Since the Prime Minister and the Leader of the Opposition first locked horns in early May, the pair have created a fractious and confrontational relationship. In the first few encounters, the former head of the Crown Prosecution Service utilised the barren benches behind the Prime Minister to turn PMQs into a moot court. At times Boris Johnson was left dithering, clenching his hair and pleading for his colleagues to jeer him on.
Starmer’s maiden confrontation with Boris Johnson was heralded on Twitter and by political journalists as a ‘forensic’ dissection of the Prime Minister. However, since then Boris Johnson, potentially assisted by his gradual return to good health, has held his own at the dispatch box. There does not appear to be any more moments where the Prime Minister is forced to scour the chamber, eyeballing his backbenchers, and imploring them to give him their vocal support.
Slowly but surely, the Prime Minister has managed to recuperate and adapt to counteract the Leader of the Opposition’s forensic, legalistic style. Last week was undoubtedly Johnson’s most impressive performance since the conclusion of Labour’s recent leadership race. Johnson, invoked with passion, unleashed hooks when Starmer was only able to posit a few jabs. When Johnson is on top-form: alert, prepared and not blustered, he bats away questions thrown by his chart-clutching opponent.
Today’s session was a goalless draw. The sort of fixture that usually appears right at the end of Match of the Day. Totally forgettable, even for the most diehard of supporters. The two men continued their ongoing argument over their correspondence on education. Starmer jumped to his feet in what one can only imagine is his version of rage when the Prime Minister claimed that the telephone call covered schools. However, he was still unable to exhibit enough passion capable of rousing the benches behind him.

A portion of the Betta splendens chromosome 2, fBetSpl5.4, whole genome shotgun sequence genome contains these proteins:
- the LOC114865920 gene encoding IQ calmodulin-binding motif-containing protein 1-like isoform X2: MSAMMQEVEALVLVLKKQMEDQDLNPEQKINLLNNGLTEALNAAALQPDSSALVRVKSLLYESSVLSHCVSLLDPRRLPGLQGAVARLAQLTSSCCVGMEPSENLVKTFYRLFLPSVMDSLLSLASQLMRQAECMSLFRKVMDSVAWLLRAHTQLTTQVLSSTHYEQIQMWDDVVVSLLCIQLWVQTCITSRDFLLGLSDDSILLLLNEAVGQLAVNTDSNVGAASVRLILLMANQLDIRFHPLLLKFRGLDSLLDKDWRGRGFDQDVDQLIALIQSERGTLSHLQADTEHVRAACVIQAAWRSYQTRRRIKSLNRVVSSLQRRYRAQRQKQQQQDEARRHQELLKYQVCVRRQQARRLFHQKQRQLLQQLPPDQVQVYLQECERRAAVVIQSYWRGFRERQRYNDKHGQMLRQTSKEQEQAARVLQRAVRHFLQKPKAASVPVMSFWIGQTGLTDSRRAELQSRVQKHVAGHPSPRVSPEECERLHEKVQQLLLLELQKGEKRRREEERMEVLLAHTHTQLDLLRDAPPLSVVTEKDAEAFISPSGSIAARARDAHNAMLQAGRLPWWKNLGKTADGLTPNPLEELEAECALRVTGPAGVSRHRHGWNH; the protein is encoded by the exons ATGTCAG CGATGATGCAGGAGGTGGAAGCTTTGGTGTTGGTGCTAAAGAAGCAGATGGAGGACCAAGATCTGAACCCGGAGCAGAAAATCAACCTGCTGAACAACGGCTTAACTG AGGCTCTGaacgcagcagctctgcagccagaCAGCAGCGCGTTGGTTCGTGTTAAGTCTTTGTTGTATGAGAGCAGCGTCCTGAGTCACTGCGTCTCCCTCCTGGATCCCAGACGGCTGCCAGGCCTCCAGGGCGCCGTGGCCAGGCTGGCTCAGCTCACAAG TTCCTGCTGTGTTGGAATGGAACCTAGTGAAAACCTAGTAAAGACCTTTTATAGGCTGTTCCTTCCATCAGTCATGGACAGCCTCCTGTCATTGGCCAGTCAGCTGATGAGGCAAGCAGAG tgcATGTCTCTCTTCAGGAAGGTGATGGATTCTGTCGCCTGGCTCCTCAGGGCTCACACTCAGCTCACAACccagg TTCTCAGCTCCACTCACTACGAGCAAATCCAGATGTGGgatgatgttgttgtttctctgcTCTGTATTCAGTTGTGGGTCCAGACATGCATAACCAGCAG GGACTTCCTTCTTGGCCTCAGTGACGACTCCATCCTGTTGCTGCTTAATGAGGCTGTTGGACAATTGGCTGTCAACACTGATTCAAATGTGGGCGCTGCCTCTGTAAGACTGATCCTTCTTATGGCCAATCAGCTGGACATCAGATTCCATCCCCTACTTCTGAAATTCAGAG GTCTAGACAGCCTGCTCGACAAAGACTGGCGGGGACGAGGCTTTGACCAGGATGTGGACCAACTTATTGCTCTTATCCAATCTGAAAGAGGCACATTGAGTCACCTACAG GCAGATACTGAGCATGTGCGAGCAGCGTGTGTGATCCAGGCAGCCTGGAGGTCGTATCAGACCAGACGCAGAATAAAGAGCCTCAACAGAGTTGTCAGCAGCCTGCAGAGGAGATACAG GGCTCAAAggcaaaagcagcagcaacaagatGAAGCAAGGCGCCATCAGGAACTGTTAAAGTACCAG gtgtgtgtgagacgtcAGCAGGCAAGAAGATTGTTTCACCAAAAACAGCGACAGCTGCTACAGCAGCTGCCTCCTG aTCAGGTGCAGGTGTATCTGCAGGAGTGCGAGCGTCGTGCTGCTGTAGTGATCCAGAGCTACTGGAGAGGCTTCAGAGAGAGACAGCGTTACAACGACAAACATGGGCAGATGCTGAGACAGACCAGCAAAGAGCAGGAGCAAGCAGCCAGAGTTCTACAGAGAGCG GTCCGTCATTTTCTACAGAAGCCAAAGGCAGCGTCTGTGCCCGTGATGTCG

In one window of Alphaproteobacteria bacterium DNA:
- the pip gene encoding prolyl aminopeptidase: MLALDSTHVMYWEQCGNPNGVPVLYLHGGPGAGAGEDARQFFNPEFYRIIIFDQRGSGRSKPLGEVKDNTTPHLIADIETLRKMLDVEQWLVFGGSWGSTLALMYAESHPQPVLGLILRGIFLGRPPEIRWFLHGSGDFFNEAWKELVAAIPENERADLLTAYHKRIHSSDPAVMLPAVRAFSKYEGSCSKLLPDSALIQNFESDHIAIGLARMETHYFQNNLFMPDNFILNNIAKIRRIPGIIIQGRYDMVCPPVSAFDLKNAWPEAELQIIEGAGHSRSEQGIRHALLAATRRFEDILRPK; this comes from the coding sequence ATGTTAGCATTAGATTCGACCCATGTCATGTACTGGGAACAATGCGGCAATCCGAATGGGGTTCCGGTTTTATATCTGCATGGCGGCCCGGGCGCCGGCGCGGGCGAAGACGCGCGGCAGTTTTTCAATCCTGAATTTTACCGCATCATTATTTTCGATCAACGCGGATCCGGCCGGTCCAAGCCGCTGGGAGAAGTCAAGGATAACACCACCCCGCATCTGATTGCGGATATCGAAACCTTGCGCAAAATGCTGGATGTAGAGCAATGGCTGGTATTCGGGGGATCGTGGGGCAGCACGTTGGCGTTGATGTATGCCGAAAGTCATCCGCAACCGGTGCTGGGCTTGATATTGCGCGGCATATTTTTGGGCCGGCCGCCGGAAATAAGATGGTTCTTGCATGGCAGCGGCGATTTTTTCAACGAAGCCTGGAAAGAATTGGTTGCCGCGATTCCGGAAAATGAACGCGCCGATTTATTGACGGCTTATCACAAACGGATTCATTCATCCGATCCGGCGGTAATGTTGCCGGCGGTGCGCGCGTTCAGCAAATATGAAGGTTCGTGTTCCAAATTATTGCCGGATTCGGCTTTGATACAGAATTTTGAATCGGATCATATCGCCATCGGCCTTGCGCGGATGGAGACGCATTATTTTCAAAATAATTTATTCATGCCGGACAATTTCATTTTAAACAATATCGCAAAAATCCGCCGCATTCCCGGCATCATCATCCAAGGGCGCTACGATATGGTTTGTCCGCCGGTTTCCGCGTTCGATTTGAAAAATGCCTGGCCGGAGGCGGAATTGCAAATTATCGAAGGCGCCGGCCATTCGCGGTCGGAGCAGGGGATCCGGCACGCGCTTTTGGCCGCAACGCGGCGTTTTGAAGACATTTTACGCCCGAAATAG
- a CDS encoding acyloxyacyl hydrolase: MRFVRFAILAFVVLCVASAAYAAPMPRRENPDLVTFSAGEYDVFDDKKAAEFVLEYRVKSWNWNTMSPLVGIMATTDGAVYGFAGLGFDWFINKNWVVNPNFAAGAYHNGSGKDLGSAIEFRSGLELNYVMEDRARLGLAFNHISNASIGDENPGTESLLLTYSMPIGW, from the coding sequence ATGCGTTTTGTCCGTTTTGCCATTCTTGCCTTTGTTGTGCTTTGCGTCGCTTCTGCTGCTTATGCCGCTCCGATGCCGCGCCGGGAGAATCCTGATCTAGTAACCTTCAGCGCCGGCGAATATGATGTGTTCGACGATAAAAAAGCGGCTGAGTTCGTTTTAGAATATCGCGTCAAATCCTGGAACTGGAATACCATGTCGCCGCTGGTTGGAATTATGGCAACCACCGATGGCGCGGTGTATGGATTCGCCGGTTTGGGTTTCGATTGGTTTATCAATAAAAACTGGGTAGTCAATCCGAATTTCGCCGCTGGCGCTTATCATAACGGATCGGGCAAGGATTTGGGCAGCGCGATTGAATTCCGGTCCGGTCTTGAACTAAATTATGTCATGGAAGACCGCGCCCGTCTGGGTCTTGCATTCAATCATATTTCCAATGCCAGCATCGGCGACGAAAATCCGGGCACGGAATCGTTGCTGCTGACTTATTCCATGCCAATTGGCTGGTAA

Whatever has happened between the two London-based politicians, there is no love lost between the journalist and the lawyer. Johnson even postured that Starmer was conducting his questioning as a lawyer would. The Prime Minister said: ‘Last week he said classrooms weren’t safe enough to return to, this week he wants children back there quicker. Sir Flip-Flop, if you will. One brief one day, one brief the next, I understand how the legal profession works… but what the public want is consistency.’
Whilst neither man was able to convert their chances, one thing was cemented this week. The Johnson vs Starmer battles has more venom in them than other dispatch box clashes in the previous decade. The Leader of the Opposition will undoubtedly be buoyed by recent polling. YouGov found that, despite concerns over the parliamentary Labour Party, the former Shadow Brexit Secretary has demonstrated Prime Ministerial characteristics. Undoubtedly, these traits, alongside criticisms of the Conservatives coronavirus policy and the Cummings conundrum, have reduced the Tories lead to single-figures.
Nonetheless, Starmer will need to convert his chances. There are over 1,420 days until Britain decides its next leader. Plenty can change between now and then. The turbulence that Brexit brought to British politics is even more prevalent during this pandemic. This time last year, YouGov placed the Brexit Party as the most popular, with the Tories and Labour fighting it out in second and third. Starmer should also be worried. He is enjoying an extended honeymoon period because the pandemic has united his party against the government. But once this virus is abated the civil war within the Labour Party will re-emerge, and the ugly head of factional politics will come with it.
By J Walters